“In this kind of a district where Heather Wilson carried it by only barely 875 votes in 2006 and its been already trending Democrat since then,” Yoon said about the district. “In 2008, Heinrich carried it by 12 points, Obama won it by 20 points.”
And in 2010, “[Heinrich] won it with 52 percent of the votes in the biggest Republican wave we’ve seen in an entire generation and then some,” Yoon said. “The prognosticators and pundits all say this is a likely Democratic race.”
So Yoon and Griego kept going back to the theme that it will be up to Democratic primary voters to decide what kind of Democrat they want to support in June and send to the general election in November — and did not pull punches against their two primary opponents.
“If you’re a conservative and you want a Democrat who is really kind of conservative, [Martin Chavez] is your guy,” Griego said. “In my case, if you want someone who’s progressive, who stands for the Democratic Party, I’m your guy. But at least you know what you get, you know what you’re voting for. Michelle [Lujan-Grisham], she’s just this enigma, she’s a real enigma. And I think that’s the tricky part for voters.”
As for claims that Griego is too liberal for the district, Griego noted that people said they believed Udall and Heinrich were too liberal for the areas they now represent — but Heinrich was re-elected in 2010 and Udall continues to enjoy high popularity around the state.
The path that the Griego campaign will be taking towards the nomination is clear — claiming to be the Democratic candidate who best represents the Democratic party’s values — while saying Chavez is a conservative Democrat and that Lujan-Grisham has no record to prove how she would represent the district in Washington D.C.
The pre-primary convention
Griego won the three-way pre-primary convention earlier this month and some say this win catapulted Griego into the frontrunner position for the primary. Griego’s campaign credits hard work and voter engagement for winning the pre-primary convention and Griego says they used the convention as a test run for the June primary.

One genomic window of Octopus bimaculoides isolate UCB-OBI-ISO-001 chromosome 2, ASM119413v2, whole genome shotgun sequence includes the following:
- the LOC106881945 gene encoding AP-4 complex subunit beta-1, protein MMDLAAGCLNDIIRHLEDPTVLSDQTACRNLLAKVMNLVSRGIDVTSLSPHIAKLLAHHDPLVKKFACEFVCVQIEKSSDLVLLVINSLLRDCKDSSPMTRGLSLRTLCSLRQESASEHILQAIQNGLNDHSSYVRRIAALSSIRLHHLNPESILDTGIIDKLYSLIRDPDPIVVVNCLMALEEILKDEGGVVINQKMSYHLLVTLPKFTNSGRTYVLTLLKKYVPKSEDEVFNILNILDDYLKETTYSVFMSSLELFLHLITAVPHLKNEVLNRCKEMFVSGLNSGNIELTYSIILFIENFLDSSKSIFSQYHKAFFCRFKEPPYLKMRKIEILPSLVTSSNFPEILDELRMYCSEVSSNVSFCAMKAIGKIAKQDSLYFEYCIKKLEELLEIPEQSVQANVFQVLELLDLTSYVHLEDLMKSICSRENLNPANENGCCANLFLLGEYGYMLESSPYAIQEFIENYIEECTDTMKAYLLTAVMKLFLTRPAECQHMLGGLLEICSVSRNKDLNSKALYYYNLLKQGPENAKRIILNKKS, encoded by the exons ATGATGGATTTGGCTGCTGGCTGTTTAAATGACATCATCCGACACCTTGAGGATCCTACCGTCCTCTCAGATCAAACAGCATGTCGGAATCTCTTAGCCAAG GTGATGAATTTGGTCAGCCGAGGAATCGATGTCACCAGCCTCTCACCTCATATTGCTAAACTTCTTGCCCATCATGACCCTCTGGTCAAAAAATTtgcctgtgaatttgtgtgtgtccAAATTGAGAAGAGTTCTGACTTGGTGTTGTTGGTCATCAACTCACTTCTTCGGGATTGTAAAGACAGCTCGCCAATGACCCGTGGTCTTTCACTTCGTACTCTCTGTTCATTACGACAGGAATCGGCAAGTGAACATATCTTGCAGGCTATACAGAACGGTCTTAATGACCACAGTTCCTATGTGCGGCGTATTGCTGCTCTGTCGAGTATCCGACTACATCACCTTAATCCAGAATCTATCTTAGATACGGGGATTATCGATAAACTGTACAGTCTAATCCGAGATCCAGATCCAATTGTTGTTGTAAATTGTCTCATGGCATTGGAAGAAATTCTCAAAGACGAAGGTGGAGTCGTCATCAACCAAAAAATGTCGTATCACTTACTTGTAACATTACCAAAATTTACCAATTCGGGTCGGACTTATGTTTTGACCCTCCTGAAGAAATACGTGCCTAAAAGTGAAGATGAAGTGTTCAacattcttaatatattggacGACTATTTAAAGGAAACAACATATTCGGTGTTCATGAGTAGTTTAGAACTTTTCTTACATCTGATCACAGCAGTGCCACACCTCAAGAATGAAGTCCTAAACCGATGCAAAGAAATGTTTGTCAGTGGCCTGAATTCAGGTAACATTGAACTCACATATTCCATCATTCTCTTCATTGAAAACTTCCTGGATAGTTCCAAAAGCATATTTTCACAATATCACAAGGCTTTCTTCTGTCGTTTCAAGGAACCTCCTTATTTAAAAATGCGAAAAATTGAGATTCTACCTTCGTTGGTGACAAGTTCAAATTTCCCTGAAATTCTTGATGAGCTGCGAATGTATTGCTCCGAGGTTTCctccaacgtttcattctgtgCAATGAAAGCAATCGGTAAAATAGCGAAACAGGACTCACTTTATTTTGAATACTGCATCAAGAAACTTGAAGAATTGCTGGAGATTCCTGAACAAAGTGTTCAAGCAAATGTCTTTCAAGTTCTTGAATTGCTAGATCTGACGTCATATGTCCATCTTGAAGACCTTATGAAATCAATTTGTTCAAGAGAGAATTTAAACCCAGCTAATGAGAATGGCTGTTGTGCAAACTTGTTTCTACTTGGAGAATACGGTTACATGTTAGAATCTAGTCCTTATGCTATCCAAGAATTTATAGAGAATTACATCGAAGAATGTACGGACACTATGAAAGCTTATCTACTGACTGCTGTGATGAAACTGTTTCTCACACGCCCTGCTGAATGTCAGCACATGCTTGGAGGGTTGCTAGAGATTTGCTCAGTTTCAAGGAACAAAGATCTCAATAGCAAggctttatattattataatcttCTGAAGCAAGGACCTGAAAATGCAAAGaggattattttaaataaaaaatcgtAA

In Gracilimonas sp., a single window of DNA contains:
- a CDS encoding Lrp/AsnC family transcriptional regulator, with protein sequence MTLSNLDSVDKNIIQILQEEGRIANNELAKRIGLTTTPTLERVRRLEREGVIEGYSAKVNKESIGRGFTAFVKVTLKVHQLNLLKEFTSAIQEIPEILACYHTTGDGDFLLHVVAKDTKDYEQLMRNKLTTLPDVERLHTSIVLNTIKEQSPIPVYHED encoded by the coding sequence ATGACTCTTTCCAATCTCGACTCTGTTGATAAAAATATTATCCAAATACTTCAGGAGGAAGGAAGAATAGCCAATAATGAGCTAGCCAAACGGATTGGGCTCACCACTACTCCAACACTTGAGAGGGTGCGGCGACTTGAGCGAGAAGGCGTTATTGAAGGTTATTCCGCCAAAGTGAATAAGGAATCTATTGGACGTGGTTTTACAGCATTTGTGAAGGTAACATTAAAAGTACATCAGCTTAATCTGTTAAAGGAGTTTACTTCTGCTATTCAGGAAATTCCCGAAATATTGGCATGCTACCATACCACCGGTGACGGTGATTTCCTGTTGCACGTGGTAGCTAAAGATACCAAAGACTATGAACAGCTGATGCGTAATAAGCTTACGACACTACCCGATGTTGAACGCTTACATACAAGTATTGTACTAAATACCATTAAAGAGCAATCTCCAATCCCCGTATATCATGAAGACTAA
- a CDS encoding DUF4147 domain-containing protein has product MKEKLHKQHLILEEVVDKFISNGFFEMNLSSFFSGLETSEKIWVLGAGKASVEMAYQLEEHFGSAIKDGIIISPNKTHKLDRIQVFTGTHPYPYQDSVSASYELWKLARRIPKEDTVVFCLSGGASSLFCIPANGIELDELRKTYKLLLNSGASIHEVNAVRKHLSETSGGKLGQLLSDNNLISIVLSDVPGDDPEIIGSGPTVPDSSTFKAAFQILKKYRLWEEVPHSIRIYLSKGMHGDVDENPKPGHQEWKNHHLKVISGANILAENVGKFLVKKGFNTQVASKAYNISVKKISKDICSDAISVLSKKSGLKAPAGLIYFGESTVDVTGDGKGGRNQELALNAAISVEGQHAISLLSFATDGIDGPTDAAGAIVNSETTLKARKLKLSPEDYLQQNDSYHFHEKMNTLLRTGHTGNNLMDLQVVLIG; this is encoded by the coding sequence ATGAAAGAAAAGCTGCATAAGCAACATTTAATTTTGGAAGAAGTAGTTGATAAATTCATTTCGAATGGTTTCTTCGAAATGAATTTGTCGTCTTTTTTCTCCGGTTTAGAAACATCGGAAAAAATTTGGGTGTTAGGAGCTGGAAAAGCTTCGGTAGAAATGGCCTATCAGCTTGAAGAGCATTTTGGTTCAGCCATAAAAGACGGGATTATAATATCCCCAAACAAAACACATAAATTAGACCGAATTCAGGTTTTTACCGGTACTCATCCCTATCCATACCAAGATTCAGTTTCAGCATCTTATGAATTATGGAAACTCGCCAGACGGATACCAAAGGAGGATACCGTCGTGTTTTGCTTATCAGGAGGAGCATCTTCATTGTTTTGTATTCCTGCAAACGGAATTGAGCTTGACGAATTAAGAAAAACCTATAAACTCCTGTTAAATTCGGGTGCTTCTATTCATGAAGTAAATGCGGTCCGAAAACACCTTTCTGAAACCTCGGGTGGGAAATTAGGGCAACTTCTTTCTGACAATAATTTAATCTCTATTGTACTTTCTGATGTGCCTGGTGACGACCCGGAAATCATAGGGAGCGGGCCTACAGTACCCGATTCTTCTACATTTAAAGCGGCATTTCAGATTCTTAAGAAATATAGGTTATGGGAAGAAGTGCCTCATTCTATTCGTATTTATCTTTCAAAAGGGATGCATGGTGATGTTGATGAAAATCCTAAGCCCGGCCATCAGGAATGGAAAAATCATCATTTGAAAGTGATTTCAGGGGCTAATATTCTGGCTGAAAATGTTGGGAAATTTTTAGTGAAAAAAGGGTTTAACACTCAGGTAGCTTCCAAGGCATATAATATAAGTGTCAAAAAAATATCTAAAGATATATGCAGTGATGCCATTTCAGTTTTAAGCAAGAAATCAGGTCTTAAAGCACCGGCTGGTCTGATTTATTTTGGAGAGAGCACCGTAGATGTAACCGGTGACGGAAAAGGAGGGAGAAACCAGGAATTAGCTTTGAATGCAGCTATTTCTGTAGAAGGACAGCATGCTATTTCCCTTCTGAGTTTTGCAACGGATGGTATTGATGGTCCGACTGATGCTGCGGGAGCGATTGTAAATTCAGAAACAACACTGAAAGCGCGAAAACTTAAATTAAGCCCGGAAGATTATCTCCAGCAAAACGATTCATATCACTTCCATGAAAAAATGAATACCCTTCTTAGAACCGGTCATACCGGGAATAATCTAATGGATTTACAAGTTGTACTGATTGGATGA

“It’s all the same, the very same components you need to run a strong active voter contact, right?” Griego said. “Because you’re in a field campaign, it’s canvassing, its calling, its running phone banks, its the candidate reaching out to voters, in this case they happen to be delegates.”
Griego said he personally called all of the 1st congressional district delegates and that his campaign sent multiple letters to the delegates to urge them to support him at the pre-primary. The organization and hard work paid off and 41 percent of the delegates cast their vote for the state Senator.
Yoon said the pre-primary proved that Griego has the strongest organization and that it would be important come June — and in November.
“Organization counts for four to six percent of any vote in a general election, a close, competitive election, you need a strong organization,” Yoon said. “If a candidate has not invested, has not had the wisdom to invest in an organization, then that’s a wisdom that’s lacking to win this race.”
Griego hopes that his strong organization and his progressive Democratic values will lead him to victory in June — and November — as they did in the pre-primary convention.